Michele Arcangelo VerdanoAndrea PellegriniPaolo SchiaviLuca SomenziGiorgio ConcariFrancesco Ceccarelli

Int Orthop. 2013 Oct;37(10):2001-7. doi: 10.1007/s00264-013-2007-1. Epub 2013 Jul 24.


Purpose: The purpose of this study was to investigate the clinical and sonographic impact on the rotator cuff (RC) of the use of the anterolateral approach for nailing.

Methods: A retrospective cohort of 48 patients treated for humeral diaphyseal fractures at the University Hospital of Parma between 2007 and 2011 was analysed. Inclusion criteria were (1) acute humeral shaft fractures treated with T2-proximal humeral nail (PHN) and (2) a minimum follow-up of one year. Exclusion criteria were (1) history of proximal and metaphyseal humeral fractures, (2) pathological fractures or open fractures of the humerus, and (3) RC lesions. Clinical assessment using the Constant score, simple shoulder test and through shoulder examination tests was carried out. The sonographic study investigated the integrity of the RC.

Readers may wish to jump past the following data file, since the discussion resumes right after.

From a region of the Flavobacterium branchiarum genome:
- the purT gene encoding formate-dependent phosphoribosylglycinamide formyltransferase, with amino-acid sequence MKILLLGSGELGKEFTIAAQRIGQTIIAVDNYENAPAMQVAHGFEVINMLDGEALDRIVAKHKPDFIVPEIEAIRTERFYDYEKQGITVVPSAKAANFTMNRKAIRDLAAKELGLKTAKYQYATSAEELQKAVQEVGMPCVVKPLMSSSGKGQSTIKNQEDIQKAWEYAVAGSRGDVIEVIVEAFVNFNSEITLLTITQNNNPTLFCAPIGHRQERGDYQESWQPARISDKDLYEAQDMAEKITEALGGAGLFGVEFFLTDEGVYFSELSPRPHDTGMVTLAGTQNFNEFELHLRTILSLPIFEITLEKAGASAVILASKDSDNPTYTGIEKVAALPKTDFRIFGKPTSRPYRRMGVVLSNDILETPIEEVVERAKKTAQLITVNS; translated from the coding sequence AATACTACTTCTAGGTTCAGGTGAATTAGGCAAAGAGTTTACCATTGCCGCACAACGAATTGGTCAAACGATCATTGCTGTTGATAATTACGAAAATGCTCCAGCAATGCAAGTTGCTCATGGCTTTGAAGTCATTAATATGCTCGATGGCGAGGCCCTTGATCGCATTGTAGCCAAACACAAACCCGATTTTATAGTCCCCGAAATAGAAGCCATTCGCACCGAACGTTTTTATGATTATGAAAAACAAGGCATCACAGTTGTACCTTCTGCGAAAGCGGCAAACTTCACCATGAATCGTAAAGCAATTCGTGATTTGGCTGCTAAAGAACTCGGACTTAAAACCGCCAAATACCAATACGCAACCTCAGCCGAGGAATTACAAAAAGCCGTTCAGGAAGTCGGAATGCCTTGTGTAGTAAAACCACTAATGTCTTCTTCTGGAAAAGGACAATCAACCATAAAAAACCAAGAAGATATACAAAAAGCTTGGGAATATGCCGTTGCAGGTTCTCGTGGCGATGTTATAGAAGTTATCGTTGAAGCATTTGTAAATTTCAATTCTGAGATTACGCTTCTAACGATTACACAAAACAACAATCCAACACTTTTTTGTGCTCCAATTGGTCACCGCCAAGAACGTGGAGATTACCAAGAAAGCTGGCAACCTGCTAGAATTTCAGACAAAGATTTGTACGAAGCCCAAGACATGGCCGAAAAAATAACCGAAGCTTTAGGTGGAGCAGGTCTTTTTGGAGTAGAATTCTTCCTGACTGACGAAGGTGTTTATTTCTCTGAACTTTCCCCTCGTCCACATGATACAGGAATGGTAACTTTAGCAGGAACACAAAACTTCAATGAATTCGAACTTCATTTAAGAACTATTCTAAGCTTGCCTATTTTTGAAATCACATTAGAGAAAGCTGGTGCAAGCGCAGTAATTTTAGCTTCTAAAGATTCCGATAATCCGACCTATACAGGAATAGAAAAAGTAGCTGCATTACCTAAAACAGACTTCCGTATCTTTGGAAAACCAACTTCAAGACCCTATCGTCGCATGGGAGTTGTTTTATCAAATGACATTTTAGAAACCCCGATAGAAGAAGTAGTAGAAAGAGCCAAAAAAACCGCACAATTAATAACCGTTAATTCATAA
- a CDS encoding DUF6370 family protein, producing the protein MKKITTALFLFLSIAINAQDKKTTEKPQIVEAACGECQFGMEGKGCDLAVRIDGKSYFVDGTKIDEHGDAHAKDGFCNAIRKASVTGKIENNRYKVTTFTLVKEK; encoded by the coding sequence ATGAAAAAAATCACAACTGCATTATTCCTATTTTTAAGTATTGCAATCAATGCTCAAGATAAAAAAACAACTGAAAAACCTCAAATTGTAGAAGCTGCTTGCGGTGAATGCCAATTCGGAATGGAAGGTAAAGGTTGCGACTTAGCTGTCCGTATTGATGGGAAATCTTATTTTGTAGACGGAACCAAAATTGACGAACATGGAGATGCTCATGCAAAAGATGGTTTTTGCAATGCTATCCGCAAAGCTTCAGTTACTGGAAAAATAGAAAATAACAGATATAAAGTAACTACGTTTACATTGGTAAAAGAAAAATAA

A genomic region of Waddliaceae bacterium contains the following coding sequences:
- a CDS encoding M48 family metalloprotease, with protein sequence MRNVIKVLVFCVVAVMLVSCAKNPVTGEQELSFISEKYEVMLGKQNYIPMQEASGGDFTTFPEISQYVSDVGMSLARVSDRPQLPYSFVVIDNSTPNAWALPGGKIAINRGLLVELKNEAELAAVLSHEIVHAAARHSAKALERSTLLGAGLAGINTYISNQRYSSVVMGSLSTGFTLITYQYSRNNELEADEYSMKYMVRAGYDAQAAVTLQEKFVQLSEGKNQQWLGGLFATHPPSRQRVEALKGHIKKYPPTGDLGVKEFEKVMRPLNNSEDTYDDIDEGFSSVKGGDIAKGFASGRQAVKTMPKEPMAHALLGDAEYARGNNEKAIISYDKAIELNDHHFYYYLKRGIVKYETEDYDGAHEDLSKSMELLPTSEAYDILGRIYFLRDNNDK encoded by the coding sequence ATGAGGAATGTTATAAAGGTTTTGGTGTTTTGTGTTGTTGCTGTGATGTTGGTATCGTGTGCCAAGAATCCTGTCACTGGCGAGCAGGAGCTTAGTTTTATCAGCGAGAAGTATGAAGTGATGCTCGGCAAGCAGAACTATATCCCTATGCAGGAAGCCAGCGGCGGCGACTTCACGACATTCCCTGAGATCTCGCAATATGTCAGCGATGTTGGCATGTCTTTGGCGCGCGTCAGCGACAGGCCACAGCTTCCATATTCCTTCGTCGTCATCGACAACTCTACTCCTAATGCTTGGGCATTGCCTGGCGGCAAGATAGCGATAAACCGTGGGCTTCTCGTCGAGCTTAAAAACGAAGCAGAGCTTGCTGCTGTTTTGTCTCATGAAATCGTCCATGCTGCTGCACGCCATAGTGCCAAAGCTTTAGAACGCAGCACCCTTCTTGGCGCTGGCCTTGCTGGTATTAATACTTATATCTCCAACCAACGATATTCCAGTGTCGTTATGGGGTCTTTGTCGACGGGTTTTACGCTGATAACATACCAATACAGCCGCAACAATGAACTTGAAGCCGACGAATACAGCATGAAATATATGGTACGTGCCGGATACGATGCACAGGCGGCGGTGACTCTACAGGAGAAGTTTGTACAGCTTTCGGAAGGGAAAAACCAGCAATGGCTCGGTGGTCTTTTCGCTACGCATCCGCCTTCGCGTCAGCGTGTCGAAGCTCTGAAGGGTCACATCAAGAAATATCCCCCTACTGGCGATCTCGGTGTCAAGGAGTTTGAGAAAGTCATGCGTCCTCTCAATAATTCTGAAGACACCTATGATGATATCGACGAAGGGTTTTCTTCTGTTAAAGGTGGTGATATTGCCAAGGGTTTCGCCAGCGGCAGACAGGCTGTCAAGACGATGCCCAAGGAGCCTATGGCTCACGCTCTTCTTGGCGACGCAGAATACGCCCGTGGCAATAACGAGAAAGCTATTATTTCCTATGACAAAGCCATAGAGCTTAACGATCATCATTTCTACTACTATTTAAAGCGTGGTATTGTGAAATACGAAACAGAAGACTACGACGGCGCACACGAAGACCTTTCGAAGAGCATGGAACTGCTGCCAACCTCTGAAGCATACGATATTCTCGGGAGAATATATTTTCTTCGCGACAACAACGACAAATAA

Results: Mean score on Constant's scale was 78.21 points, with most patients achieving a good result (79% obtained more than 65 points). One patient had a limited functional outcome (Constant's score of 49 points). The sonographic findings described for supraspinatus tendon were a partial ruptures of less than 30 mm in three patients and a complete tendon rupture in one case.

Conclusions: The results of this study suggest that the use of the anterolateral approach for antegrade humeral nailing ensures a good functional result with no significant clinical-sonographic impact on the rotator cuff and a satisfactory long term clinical outcome.

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